In 2004, investigative journalist Eric Nalder interviewed a whistleblower from ConocoPhillips, the nation's third-largest oil company. Nader's investigation revealed that oil industry safety nets were being undermined. EXPOSÉ episode, "A Sea of Troubles." featured Nalder's investigation into the enforcement of safety regulations on oil tankers which uncovered serious safety lapses and cover-ups.Read his tips on how to conduct an interview and get the most out of your interview subject. He has some great tips!
Two-time Pulitzer Prize-winning investigative reporter Eric Nalder is known for his ability to get people to open up and tell all they know, on the record. His book, TANKERS FULL OF TROUBLE, won the Investigative Reporters and Editors book award in 1994. He has taught interviewing and investigative reporting workshops in five countries, each year adding new techniques learned from journalists, cops, FBI agents, and lawyers. "Loosening Lips" is Nalder's workshop on the art of the interview.
Monday, July 23, 2007
Friday, July 20, 2007
Julie Kenner is back to talk about the latest in her Demon Hunting Soccer Mom series and she talks about how her life as a writer changed after she had a child:
My schedule has changed dramatically over the years. At first, I was practicing law while writing and my husband was in grad school. We would both come home from work/school and write/study. Worked great :)
Then I had a baby, and life got hectic. I wrote in the evenings after she went to sleep until I could afford to quit and write full time. Then I had her in day care and would write during the day.
She has turned 5 and is in school now, but since we homeschool, she’s home with me during the day, and so is her sister, who we adopted at age three last October. So now I have two kids at home with me doing school (or preK play) during what used to be my writing time. So I’m back to writing in the evenings and squeezing it in.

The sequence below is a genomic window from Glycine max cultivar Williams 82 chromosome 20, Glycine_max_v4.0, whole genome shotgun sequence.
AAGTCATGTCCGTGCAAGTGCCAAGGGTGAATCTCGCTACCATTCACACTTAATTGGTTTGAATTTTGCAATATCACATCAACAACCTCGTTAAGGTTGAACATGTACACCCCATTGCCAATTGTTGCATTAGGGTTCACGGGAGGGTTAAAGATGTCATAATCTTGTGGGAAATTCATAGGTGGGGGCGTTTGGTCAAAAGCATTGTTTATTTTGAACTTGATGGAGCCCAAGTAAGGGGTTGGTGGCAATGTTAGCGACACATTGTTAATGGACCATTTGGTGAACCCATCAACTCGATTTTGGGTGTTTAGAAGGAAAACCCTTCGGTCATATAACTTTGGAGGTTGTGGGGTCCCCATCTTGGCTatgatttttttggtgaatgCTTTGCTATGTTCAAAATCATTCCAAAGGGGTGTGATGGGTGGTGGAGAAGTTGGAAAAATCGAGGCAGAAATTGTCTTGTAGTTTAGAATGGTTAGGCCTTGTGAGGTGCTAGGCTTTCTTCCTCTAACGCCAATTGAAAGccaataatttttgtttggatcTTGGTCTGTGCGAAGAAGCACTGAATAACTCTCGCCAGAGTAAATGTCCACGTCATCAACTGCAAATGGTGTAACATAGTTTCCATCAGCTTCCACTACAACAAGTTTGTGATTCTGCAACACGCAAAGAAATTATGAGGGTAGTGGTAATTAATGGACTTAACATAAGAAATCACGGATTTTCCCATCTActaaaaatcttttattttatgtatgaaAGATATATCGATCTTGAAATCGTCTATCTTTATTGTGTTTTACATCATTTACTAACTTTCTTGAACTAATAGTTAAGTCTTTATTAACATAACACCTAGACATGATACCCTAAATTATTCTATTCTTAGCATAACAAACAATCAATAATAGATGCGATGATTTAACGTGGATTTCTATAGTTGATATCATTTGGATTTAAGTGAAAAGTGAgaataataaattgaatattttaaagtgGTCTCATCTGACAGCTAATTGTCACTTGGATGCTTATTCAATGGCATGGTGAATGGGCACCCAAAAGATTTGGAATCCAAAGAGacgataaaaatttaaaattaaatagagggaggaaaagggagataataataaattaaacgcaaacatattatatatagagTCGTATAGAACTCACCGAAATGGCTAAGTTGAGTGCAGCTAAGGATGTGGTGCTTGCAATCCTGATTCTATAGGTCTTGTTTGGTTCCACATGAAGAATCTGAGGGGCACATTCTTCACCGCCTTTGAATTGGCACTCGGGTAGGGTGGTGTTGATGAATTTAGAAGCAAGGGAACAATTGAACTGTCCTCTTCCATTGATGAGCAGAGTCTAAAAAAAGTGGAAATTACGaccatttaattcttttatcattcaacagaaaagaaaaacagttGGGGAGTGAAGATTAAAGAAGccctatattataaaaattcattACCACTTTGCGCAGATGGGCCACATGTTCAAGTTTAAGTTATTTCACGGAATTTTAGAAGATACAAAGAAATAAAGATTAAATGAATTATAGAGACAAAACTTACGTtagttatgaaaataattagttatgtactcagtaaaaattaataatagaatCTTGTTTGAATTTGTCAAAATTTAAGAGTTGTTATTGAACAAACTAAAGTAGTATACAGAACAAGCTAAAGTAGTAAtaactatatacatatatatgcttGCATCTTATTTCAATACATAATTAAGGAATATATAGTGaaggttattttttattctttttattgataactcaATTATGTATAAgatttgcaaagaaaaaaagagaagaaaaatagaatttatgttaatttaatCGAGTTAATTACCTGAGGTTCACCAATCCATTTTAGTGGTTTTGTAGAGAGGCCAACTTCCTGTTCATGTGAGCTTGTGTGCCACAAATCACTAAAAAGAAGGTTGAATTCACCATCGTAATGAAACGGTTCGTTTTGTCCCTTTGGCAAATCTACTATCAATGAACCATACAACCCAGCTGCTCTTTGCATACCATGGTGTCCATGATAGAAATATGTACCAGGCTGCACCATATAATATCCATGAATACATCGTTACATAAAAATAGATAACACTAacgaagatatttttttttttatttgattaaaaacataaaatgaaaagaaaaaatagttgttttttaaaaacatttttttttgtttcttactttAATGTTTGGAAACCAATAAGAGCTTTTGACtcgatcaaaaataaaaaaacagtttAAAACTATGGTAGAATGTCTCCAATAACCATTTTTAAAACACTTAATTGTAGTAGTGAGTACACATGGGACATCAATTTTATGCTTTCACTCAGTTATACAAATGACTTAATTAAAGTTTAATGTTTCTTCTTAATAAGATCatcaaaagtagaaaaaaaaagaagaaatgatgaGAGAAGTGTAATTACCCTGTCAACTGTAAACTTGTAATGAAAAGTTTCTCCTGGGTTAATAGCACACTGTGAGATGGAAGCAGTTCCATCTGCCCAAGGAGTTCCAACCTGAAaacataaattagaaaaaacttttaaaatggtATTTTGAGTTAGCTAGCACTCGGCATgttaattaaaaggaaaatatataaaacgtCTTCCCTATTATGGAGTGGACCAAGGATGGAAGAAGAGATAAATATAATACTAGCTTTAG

Right now, a day might be:
7:30 — get up and veg in the recliner while the girls watch Curious George.
8:00 – noonish — school with the oldest while the littlest does “play school” and some speech and sign language games.
noon-1 — lunch, and I’ll usually answer emails while they eat
1-2 – any school we haven’t finished
2-5 – they play, sometimes by themselves, sometimes with me. I try to do non-writing writing stuff (emails,mailings, etc.). Or errands.
5-6 – daddy time. I write
Family time until their bedtime.
9-whenever. My writing time.
When I’m on a crazy deadline (like last week) going to bed at 2-3 is common. And I often will beg my mom to come over around lunch time once or twice a week to play with the girls so those afternoon hours can be writing time. During those weeks we squeeze in karate, piano and speech therapy for the little one!
It’s insane, but I’m loving it.
I heartily encourage you to go read it the rest of it. This past month I've also been begging my mother to come over and help with the kids, or I ship them over there for a break. She brings them back bathed, pajama'd, tired and ready for bed. That is a big secret to my success! (Thanks mom!)
Thursday, July 19, 2007
Wednesday, July 18, 2007
Yesterday I found that they had.
This is the back yard. The fire pit wasn't there when we were, but this is just a stone's throw from the trees (to the right of the picture) where a bee stung my lip. I remember it vividly and I remember going inside where grandma had me drink orange juice. My lip swelled up so much I couldn't drink. Almost exactly where this fire pit is was where we put the sprinkler. My cousin and I would run naked through it (hey, we were five). If you were walk into this picture right now and keep walking straight through those trees, you would come to her house. In the very, very top left corner of this picture is my tree. See that little 'V'? I used to sit there and watch the world around me. The prairie was flat as anything and you could see for miles. You could hear for miles too so grandma didn't have to yell very loud to tell me to get out of that tree before I fell and broke my neck.